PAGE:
Perk upgrades urged for 3 new economic corridors
The government needs to revamp investment privileges to support the smooth development of three new economic corridors that are instrumental to increasing investment and rehabilitating the economy over the next 5-6 years, says a central planner.
According to Anek Memongkol, deputy secretary-general of the National Economic and Social Development Council, the Northern Economic Corridor (NEC), the Northeastern Economic Corridor (NEEC) and the Southern Economic Corridor are similar in form to the flagship Eastern Economic Corridor (EEC). They are scheduled to be promoted in the 13th national economic and social development plan that spans 2023-27.
"The government needs to speed up designing not only investment privileges, but also infrastructure projects and related facilities to enable the creation of special development zones while supporting the role of community development," said Mr Anek. "The government also needs to drive more serious regional development to distribute income to provincial areas and generate economic growth after the pandemic."
The NEC is designated to cover four northern provinces: Chiang Mai, Lamphun, Lampang and Chiang Rai.
The cabinet in early 2020 approved in principle the NEC development plan, with a target to upgrade income for people in the region, promote community and cultural tourism as well as improve products in the region for export.
He said the NEC has the physical infrastructure for road linkage to neighbouring countries and nearby provinces. This corridor has high potential to develop products for export, said Mr Anek.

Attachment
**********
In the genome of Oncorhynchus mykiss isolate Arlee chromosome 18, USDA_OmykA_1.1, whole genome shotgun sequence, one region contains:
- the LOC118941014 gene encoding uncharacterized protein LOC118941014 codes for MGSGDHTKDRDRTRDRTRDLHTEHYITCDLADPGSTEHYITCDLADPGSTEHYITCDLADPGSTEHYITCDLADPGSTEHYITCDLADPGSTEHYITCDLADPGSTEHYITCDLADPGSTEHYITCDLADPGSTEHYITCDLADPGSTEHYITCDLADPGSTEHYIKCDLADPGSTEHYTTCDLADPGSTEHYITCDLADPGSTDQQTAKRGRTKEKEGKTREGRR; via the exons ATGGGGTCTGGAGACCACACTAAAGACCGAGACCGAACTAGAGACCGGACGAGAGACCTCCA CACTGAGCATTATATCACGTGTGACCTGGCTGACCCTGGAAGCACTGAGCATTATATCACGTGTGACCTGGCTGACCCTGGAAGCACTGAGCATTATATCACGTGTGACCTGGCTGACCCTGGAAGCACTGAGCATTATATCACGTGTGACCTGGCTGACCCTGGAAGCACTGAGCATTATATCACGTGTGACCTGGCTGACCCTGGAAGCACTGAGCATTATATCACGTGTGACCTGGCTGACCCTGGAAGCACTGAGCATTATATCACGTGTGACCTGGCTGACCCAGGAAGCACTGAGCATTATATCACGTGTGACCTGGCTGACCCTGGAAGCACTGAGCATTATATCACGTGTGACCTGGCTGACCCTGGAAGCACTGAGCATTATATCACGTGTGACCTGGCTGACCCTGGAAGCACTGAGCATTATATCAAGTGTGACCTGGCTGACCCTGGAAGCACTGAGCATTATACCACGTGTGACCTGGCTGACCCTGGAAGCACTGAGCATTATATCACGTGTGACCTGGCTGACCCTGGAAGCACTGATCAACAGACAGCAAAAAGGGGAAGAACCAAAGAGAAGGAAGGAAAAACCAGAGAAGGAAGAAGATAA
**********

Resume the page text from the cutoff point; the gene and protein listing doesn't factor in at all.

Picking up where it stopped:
"To enhance the competitiveness of businesses and communities in the North, the government may need to develop more infrastructure and facilities including 5G technology in the four northern provinces to help businesses and communities improve their technology," he said.
The NEEC covers Udon Thani, Khon Kaen and Nakhon Ratchasima provinces. The corridor is expected to manufacture products to supply the EEC and China, with an emphasis on bio-economy development because of plentiful raw materials such as rice, tapioca and sugar cane. Many companies have shown interest in developing bio-economy projects in the NEEC, said Mr Anek.
The government needs to speed up construction of a 202-kilometre Nakhon Ratchasima-Khon Kaen motorway to support the corridor, he said. The Transport Ministry completed a feasibility study on the four-lane motorway estimated to cost 104 billion baht. An environmental impact assessment and design of the project are slated for 2022.